One bug in particular that giant pumpkin growers do not like is the squash vine borer, the SVB for short. The SVB is a white worm that hatches out of an egg laid by a red and black moth the size of a hornet. The eggs are usually laid on the main vine, leaf stems or petiole and also on the fruit. Once inside the plant they eat the plant from the inside out eventually killing the plant. Pesticides are in effective once they have entered the plant. Many growers are working with UNH Agriculture Extension Specialist George Hamilton as monitoring sights. George has set many growers up with special SVB traps. These traps are scattered around the state and it allows us to see where there are high populations are also lets us know when they have started hatching out of the ground. It was thought that there was only SVB damage done in July but with Georges research and the help of many growers with the special traps we have found SVB flying around as early as June and as late as September with a few as far as October.
            Now here it is the end of the season. Fall is here, a time all giant pumpkin growers look forward to. Its Fair time and Weigh Off season is about to begin, time to put the fruit on the scale. The New Hampshire Giant Pumpkin Growers Association is involved in a lot of weigh offs that you can go see. Our pumpkins are weighed and displayed at the Hillsborough County Fair, Deerfield Fair, Milford Pumpkin Festival and the Goffstown Weigh Off and Regatta where in Goffstown they are hollowed out and made into boats and raced up and down the Pascatisqua River. If you can't make it to one of the weigh off sites they are also displayed at Demers Garden Center in Manchester NH.
            This year I hope you can make it out to one of our weigh offs and see our State Fruit as well as maybe witness a new state record being weighed. It's a lot of fun, you and your kids will be amazed at the size of these fruits as they get on the scale. At the same time you can get tips and advice from growers, fact sheets, and membership information and at some events free seed.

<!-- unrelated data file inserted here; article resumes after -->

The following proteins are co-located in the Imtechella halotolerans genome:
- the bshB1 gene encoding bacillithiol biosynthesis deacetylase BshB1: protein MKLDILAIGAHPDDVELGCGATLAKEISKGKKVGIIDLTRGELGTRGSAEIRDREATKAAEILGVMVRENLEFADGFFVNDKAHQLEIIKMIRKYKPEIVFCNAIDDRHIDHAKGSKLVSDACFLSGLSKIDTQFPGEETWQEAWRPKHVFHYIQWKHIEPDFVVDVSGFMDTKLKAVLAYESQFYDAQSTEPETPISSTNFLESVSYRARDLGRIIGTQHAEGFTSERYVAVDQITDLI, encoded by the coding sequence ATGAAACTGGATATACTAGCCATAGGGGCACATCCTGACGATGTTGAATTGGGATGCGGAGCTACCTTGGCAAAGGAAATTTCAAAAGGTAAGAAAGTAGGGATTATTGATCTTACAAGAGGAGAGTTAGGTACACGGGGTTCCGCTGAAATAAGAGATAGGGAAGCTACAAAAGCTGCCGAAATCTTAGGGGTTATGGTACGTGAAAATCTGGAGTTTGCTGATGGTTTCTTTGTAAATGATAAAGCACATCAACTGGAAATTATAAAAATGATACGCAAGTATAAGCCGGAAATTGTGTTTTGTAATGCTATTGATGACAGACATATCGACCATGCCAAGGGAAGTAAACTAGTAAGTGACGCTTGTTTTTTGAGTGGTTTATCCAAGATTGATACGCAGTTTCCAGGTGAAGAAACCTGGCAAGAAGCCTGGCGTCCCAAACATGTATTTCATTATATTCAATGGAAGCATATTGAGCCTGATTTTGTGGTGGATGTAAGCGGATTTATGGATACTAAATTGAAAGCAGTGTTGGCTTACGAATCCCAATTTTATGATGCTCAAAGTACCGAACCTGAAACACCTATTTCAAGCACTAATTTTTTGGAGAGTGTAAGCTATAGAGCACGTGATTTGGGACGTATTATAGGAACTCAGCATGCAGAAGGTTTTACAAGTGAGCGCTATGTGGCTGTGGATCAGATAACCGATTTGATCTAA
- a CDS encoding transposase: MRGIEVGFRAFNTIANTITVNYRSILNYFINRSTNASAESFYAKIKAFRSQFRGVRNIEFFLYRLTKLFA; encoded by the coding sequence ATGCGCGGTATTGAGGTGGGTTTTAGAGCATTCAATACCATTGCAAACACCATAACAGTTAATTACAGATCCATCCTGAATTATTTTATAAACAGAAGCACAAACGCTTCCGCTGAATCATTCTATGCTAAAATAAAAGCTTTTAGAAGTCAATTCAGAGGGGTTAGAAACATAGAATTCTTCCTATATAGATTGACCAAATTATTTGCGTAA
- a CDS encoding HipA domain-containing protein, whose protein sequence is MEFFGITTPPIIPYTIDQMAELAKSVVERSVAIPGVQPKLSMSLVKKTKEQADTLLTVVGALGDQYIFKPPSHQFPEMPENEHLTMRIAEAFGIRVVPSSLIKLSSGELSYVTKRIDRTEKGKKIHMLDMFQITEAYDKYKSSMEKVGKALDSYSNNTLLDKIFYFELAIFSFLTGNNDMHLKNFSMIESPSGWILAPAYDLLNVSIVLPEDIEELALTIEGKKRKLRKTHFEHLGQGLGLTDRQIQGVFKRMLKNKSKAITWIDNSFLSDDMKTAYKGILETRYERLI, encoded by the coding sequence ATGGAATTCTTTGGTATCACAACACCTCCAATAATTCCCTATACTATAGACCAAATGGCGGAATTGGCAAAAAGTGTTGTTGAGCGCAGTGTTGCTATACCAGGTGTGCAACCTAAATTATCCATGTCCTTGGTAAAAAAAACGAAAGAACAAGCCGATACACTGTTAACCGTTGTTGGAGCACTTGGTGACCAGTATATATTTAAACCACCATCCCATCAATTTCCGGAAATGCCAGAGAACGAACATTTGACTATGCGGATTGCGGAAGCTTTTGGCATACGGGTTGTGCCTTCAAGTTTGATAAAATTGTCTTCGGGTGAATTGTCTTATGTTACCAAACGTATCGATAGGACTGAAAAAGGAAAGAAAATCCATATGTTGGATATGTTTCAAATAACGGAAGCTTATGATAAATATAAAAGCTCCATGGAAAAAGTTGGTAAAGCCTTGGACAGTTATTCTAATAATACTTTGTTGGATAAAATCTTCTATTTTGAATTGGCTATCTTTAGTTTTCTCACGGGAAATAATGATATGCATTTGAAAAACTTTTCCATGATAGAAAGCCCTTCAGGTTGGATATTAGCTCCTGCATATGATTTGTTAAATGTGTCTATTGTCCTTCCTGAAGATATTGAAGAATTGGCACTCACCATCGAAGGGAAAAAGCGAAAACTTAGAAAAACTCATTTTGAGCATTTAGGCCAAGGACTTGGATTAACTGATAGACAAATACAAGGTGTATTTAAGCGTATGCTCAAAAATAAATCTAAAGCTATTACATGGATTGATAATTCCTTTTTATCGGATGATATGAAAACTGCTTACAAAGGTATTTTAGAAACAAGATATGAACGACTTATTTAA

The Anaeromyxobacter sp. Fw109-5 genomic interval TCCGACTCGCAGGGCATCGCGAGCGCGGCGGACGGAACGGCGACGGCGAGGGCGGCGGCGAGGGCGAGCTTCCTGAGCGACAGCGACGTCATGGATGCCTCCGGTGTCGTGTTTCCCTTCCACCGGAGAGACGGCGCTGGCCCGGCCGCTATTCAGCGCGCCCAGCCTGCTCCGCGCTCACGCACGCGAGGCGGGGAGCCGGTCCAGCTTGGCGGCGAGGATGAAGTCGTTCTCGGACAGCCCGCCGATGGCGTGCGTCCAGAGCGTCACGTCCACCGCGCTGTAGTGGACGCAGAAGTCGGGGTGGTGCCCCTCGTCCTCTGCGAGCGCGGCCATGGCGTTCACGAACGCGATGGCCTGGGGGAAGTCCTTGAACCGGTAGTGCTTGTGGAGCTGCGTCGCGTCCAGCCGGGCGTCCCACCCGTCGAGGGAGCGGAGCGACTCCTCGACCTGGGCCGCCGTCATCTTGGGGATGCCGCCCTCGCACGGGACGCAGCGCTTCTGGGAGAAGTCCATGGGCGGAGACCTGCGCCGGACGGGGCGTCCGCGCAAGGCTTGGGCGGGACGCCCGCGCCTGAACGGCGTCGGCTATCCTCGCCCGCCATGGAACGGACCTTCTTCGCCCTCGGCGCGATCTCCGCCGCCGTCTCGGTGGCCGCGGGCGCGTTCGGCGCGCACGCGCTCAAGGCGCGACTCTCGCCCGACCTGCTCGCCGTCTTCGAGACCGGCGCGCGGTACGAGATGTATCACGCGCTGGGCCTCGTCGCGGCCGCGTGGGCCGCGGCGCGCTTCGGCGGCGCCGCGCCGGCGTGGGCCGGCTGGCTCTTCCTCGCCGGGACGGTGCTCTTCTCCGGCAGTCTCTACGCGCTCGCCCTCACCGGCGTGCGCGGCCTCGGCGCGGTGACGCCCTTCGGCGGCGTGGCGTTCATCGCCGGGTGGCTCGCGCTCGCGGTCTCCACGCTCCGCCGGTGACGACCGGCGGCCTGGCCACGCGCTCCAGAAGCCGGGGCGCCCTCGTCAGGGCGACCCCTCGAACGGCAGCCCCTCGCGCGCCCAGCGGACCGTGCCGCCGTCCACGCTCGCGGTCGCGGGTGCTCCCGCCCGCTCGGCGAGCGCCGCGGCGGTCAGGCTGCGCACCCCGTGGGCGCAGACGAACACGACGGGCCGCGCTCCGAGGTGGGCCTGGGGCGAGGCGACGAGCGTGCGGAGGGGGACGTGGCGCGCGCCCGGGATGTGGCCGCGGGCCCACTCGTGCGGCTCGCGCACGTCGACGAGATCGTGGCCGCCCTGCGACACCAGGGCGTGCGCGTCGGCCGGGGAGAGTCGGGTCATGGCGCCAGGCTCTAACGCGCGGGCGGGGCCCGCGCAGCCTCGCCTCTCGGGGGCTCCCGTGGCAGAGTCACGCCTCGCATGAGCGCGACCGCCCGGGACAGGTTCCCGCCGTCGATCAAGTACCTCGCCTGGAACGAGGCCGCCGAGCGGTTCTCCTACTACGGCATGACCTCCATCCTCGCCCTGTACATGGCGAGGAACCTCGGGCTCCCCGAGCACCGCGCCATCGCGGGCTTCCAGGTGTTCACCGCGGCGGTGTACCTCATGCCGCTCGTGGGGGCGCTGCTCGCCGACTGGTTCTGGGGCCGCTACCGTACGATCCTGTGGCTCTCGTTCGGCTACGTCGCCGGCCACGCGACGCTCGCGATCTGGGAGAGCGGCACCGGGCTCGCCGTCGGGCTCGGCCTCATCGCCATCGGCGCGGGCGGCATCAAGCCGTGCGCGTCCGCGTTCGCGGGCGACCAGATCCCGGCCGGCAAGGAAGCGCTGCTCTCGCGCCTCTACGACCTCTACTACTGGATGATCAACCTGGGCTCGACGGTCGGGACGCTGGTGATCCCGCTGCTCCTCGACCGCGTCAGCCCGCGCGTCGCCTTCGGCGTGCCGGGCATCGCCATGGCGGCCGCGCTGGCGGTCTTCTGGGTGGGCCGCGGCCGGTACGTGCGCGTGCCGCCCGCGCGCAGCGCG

Thank you,                                                                                          
Robert E Demers
President NHGPGA
I Like Pumpkins book4
By Jerry Smath,
This wonderful ryhming book is great for early reading skill development, and has 5 fun puzzles that reinforce comprehension skills. 
The Pumpkin Circle
pumpkin book
By George Levenson 
This wonderful book covers the pumpkin cycle in a backyard pumpkin patch.  Great for science class, complete with a poster, a lesson plan and a package of seeds.  Also available in a video.


In A Pumpkin Shell
By Jennifer Storey Gillis
A great teacher resource, filled with great facts, activites, recipes and more. This is a must for every bookshelf! Also on loan from NHAITC in our pumpkin unit.
Too Many Pumpkinsbook3
By Mary Lyn Ray
This NH author tells the story of a man learning that the field he loves is going for sale.  He goes to great lengths to save it. When he can't find enough money he plants a huge pumpkin patch.  Ray uses this story to emphasize conservation and what just one person can do to improve their world locally and globally. The illustrations are wonderful and the story is sure to please all ages.
From Seed to Pumpkin
Bybook1 Wendy Pffefer
For grades PreS-Gr. 2. This book is part of a great group of books entitled, the Let's-Read-and-Find-Out series.  With just the right level of explaination for young children, the book explains and shows how a pumpkin plant grows. The illustrations alone make the book but the children in the story add the "charm".
*For a list of more books on pumpkins click on the 
 pumpkin picture.  pumpkin
*Pumpkins contain potassium &
  Vit. A
*Pumpkin flowers are edible.
*The largest pumpkin pie ever 
  made was over 5' in diameter & weighed
  over 350 lbs. It used 80 lbs of cooked pumpkin, 36 lbs
  of sugar, 12 dozen eggs and took six hours to bake.

*In early colonial times, pumpkins were used as an
  ingredient for the crust of pies, not the filling.
*Pumpkins were once recommended for removing 
  freckles & curing snake bites.
*The largest pumpkin ever grown,(so far) weighed   
  1,725 lbs
*Pumpkins are 90 percent water.
*Native Americans used pumpkins as a staple in their 
  diet.  They flattened strips of pumpkins, dried them
  and made mats, & used pumpkins as bowls. They also
  used pumpkin seeds for food and medicine.
*Pumpkins are grown all over the world on six of the
  seven continents, with Antarctica being the sole
  exception. They are even grown in Alaska!
*The self proclaimed "Pumpkin Capital of the World" is
  Morton, Illinois where Libby has its pumpkin industry.
*Pumpkins are believed to have originated in Central 
  America. Seeds from related plants have been found
  in Mexico, dating back over 7000 years to 5500 B.C.